Switzerland is often called “Europe’s water reservoir”. Hydropower is the country's most important renewable energysource.

The Rhein Falls near Schaffhausen
The Rhine Falls at Schaffhausen © Beat Presser

Switzerland is the source of 6% of Europe’s freshwater reserves. These reserves come from precipitation, spring waters and snow and glacier run-offs. Lakes and rivers in Switzerland come in many different forms. 

Switzerland is renowned for the high quality of its groundwater, which provides 80% of drinking and industrial water. The quality of drinking water is particularly high. Roughly 40% of drinking water does not require treatment before it reaches consumers. 

Swiss households consume an average of 162 litres of water per day. Total daily water consumption (including industry, commerce and agriculture) in Switzerland has fallen by around 30% since the 1980s, even though the population has grown. This reduction is primarily due to the relocation of water-intensive industries to other countries and an increase in the use of water-efficient household appliances.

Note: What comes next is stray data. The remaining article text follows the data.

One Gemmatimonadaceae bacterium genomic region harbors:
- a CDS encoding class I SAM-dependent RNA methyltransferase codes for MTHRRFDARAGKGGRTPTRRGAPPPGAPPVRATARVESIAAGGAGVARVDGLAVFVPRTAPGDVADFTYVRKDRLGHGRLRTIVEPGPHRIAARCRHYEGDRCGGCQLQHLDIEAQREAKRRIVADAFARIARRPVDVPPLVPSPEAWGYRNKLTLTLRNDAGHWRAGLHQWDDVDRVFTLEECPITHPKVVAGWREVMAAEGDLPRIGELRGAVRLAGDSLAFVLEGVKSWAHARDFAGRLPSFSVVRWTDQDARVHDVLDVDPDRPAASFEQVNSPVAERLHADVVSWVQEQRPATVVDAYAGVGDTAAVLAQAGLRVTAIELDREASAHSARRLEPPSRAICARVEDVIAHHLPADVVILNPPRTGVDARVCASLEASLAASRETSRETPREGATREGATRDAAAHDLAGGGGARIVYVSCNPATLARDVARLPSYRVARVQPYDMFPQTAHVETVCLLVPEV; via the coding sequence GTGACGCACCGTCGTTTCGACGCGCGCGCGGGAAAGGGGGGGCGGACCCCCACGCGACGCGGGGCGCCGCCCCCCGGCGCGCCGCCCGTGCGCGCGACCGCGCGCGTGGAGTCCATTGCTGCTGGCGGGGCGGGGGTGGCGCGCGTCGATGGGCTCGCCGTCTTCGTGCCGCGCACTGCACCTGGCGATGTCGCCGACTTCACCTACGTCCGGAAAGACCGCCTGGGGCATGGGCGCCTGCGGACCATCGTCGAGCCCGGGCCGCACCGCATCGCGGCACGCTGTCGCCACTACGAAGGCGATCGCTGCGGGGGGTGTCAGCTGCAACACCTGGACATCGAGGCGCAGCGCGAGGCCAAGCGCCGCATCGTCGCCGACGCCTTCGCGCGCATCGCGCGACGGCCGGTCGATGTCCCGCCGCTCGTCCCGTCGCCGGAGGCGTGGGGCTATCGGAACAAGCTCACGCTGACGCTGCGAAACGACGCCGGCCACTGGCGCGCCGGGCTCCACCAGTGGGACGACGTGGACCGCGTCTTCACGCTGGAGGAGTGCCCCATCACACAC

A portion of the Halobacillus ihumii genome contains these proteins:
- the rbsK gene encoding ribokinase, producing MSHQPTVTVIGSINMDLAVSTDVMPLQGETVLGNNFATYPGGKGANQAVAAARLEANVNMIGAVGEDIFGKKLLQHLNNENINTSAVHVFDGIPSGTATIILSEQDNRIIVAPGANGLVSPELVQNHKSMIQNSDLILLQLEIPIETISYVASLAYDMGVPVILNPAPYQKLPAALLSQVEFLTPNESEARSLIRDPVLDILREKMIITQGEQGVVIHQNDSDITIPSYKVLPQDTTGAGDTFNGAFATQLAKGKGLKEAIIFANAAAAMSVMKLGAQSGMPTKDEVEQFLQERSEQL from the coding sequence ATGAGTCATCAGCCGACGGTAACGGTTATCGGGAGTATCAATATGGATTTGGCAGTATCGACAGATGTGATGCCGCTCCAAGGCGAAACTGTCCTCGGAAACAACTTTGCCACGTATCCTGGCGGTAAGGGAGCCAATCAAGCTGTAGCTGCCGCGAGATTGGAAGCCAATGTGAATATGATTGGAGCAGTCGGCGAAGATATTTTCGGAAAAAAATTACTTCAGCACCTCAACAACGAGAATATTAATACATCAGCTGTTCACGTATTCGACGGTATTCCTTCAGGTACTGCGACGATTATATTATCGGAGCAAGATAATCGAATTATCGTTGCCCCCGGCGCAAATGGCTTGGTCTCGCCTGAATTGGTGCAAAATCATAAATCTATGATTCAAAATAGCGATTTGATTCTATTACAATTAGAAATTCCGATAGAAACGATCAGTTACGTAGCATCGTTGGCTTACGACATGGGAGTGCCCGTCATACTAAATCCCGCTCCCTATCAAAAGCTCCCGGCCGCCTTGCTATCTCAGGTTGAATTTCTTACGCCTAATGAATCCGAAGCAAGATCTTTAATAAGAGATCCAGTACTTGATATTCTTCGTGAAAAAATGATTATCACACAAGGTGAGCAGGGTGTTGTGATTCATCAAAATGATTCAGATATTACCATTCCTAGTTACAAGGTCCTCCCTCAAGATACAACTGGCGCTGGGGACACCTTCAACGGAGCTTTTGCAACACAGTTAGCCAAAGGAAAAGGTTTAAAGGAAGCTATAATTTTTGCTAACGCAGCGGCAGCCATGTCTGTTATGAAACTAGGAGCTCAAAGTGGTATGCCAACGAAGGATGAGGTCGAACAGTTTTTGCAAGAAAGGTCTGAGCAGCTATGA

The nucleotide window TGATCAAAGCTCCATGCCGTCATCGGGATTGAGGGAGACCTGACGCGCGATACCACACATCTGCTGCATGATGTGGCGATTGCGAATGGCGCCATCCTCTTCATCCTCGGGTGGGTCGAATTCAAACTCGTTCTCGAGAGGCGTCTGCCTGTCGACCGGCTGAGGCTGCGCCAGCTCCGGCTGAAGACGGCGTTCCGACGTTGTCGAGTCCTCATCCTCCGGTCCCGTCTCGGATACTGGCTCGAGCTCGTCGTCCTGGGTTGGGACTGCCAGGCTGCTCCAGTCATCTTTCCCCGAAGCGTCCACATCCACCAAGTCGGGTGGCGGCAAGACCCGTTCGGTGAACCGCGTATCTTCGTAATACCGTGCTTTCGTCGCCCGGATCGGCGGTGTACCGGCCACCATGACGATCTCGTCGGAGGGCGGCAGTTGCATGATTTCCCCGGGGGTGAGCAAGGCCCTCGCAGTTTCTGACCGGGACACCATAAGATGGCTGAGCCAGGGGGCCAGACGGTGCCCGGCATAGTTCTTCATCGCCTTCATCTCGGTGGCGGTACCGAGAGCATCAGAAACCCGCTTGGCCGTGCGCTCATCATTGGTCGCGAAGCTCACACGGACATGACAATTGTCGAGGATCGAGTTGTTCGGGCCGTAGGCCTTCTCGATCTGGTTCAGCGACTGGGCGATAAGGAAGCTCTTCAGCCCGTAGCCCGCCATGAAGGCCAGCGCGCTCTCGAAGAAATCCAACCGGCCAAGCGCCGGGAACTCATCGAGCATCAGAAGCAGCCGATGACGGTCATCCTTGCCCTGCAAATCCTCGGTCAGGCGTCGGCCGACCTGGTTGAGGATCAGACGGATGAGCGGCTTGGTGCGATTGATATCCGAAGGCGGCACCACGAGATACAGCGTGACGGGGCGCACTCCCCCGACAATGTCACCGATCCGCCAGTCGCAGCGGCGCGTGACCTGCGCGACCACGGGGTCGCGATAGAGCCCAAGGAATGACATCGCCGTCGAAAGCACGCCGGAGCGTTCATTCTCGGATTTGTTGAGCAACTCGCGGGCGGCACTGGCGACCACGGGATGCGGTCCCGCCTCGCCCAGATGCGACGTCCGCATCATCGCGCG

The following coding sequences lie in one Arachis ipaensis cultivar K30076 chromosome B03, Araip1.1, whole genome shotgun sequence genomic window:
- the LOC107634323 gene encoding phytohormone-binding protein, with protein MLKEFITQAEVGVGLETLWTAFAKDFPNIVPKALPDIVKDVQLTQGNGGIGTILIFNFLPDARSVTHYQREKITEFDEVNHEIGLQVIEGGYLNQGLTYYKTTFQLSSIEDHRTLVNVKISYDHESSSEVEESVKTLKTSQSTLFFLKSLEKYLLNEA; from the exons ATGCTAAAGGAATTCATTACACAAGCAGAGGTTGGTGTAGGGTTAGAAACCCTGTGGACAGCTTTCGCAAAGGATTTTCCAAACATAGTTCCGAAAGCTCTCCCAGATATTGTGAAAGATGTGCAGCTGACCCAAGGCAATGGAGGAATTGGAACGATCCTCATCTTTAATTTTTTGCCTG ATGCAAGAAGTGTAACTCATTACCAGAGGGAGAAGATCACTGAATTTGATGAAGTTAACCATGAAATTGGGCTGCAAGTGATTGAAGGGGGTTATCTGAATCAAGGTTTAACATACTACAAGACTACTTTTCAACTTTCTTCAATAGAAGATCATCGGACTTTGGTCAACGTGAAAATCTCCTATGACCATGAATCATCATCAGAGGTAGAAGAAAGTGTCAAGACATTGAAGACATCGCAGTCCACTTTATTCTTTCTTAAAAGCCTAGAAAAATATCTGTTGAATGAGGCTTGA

Hydropower is Switzerland’s most important renewable energy source. Today, it accounts for 56% of electricity production in Switzerland. Two-thirds are generated in the mountain regions of Bern, Uri, Graubünden, Ticino and Valais.